Pryor calls for an extension to utilities disconnect moratorium
INDIANAPOLIS – State Rep. Cherrish Pryor (D-Indianapolis) today sent a letter to Governor Holcomb that urges him to extend the moratorium on disconnecting utilities, which is set to expire in less than a week (June 30).
In her letter, she explains that amid this pandemic, state officials have consistently emphasized the importance of sanitization and handwashing, which would be impossible to continue if utilities were turned off. To take away these basic services, she says, would be inhumane.
“The expiration of the moratorium is not reflective of the economic reality that many Hoosiers are facing, especially in Black and Latino communities where unemployment rates are higher and confidence in being able to pay rent is lower, according to Prosperity Indiana and U.S. Census data,” Pryor said.
“Allowing utilities to disconnect will impact education at home, working from home, job searching online, and bring other effects that will only exacerbate financial hardship.”
Read the full letter below.
June 25, 2020
The Honorable Eric Holcomb
Governor of Indiana
200 West Washington Street
Indianapolis, Indiana 46204
Dear Governor Holcomb,
As the pandemic continues to impact our economy, I am concerned that the June 30th expiration of the utilities disconnect moratorium will further harm households across the state. While the state is moving forward with re-opening, DWD continues to process a large volume of first-time unemployment claims and will continue to do so for several months as workers and business owners grapple with the recession.
It is important to keep in mind what we know about COVID-19 and how it is spread. Health officials consistently state the importance of washing hands and sanitizing surfaces. It would be impossible for families that don’t have utilities to do these basic functions. Meaning the spread of the virus will overwhelm those households and potentially anyone they may come in contact with. It would be inhumane to allow services to be turned off during this pandemic.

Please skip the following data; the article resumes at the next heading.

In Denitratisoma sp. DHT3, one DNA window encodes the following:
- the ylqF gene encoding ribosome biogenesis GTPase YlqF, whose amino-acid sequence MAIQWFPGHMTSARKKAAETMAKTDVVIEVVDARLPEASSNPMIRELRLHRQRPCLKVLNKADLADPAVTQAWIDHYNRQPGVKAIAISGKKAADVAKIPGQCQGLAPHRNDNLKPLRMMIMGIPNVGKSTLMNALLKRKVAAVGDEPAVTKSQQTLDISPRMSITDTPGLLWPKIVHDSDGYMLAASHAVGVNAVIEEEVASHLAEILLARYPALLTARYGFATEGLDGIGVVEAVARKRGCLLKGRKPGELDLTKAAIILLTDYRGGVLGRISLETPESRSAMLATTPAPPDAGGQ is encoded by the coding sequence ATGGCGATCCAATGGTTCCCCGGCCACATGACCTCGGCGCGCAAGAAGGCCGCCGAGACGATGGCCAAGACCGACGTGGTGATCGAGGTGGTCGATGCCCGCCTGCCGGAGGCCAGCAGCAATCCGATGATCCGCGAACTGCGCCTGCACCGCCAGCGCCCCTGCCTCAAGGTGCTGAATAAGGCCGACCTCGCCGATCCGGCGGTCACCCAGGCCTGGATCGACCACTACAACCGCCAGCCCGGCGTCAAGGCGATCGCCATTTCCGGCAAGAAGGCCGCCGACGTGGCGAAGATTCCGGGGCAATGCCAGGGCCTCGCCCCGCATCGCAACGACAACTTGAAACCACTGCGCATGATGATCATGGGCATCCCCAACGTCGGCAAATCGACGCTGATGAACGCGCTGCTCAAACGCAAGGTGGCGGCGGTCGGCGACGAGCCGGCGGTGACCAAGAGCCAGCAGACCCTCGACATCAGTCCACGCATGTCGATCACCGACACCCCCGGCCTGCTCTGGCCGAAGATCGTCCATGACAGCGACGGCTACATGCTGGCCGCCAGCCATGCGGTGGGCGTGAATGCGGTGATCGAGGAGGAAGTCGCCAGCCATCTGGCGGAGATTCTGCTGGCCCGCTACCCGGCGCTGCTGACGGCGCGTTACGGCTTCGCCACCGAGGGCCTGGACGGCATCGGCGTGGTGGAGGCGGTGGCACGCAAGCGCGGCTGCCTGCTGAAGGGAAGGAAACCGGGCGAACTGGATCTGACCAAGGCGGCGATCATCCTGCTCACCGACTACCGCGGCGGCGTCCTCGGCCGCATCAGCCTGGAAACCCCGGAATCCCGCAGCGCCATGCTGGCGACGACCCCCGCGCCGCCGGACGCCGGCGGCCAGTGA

Additionally, in the IURC's order to investigate the petitions filed by the OUCC and utility companies the Commission noted that “…it would be unreasonable to expect that the financial, health, and other hardships currently being experienced as a result of the COVID-19 pandemic would immediately disappear upon expiration of any public health declaration or disconnection moratorium.”
The expiration of the moratorium is not reflective of the economic reality that many Hoosiers are facing, especially in Black and Latino communities where unemployment rates are higher and confidence in being able to pay rent is lower according to Prosperity Indiana and U.S. Census data. In the coming weeks, households will be destabilized by looming eviction proceedings and the loss of utilities that support their lives. Allowing utilities to disconnect will impact education at home, working from home, job searching online, and bring other effects that will only exacerbate financial hardship.
In addition to extending the moratoria on utilities disconnect and evictions, I would welcome the opportunity to work with you and your administration to develop sweeping plans and programs to assist Hoosiers in keeping them in their housing and with their utilities connected.
Cherrish S. Pryor, Democratic Floor Leader
House District 94